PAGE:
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Painting by Thomas Moran, MOUNTAIN OF THE HOLY CROSS, 1875.
Few sites embodied romantic mystery and western legend more than did Colorado's Mountain of the Holy Cross. Prior to William Henry Jackson's 1873 photo (created during a government expedition led by Ferdinand Vandeveer Hayden), the mountain was known primarily through folklore that traced its first sightings to Spanish explorers. Popularly believed to have been emblazoned on the mountain by the hand of God, the cross came to be seen as a call to for Americans to renew the Christian morality required to settle the West. Mountain of the Holy Cross was thus seen as a new-world embodiment of the Old Testament site where God was revealed to Moses, and was quickly deemed an "American Sinai." The mountain's role as an emblem of the religious call to Western settlement was enhanced by its position between the crucial 39th and 40th degrees of latitude, a location that Hayden had called public attention to in his annual report to Congress in 1873. Surrounded by mountains and linked with a river system, many saw Colorado Territory (which became a state within a year of Moran's painting) as the spiritual heart of the budding American Empire.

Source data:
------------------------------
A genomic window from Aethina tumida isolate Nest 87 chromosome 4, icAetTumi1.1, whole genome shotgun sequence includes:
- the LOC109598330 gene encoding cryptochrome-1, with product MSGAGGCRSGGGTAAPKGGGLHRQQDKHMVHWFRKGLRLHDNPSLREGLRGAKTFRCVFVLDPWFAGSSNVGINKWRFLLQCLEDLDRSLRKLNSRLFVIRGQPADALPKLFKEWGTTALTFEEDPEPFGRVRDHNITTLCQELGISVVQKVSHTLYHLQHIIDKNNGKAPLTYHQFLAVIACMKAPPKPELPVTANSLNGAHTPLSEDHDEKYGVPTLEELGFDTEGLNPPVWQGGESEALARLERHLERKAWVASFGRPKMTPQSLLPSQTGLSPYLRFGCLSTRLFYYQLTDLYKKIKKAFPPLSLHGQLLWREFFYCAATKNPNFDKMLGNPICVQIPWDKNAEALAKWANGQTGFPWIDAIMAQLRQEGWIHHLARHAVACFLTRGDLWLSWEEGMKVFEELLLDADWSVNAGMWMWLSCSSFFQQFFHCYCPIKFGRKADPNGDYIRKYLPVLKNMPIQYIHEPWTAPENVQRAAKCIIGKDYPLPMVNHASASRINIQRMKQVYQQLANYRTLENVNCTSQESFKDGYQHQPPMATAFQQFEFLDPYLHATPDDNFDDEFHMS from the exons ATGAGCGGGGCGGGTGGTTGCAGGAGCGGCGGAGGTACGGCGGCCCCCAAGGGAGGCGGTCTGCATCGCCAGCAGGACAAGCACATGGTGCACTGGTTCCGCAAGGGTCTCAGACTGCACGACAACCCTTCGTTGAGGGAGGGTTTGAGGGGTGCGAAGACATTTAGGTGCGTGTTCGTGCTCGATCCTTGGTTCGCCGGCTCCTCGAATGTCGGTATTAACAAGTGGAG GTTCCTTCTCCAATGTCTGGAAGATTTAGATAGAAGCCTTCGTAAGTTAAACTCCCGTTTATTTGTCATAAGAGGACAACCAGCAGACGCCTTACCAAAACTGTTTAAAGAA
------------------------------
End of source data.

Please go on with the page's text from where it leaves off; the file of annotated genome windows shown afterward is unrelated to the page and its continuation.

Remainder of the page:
Upon seeing Jackson's photo, Moran traveled to the area the following summer, where he decided to use the waterfall in the foreground to emphasize the monumentality of the scene and bring it more in line with popular conventions regarding the picturesque. With this characteristic use of artistic license, Moran completed the painting in April of 1874 from his Newark studio, and by early June arranged for the picture to go on display at the Corcoran Gallery in Washington.
Perhaps due to its overtly religious message, Mountain of the Holy Cross remained unsold for several years, until it was purchased in 1880 by Dr. William Bell, a founding member of the Denver and Rio Grande Railroad consortium. Moran was market-savvy, and knew when he painted Mountain of the Holy Cross that the natural formation would be interpreted as divine favor for western expansion, a central tenet of Anglo American social and religious thought. Under his ownership, Bell took this symbolism one step further by selling tickets to see the painting to pilgrims visiting his home on their way to the mineral springs of the Rockies.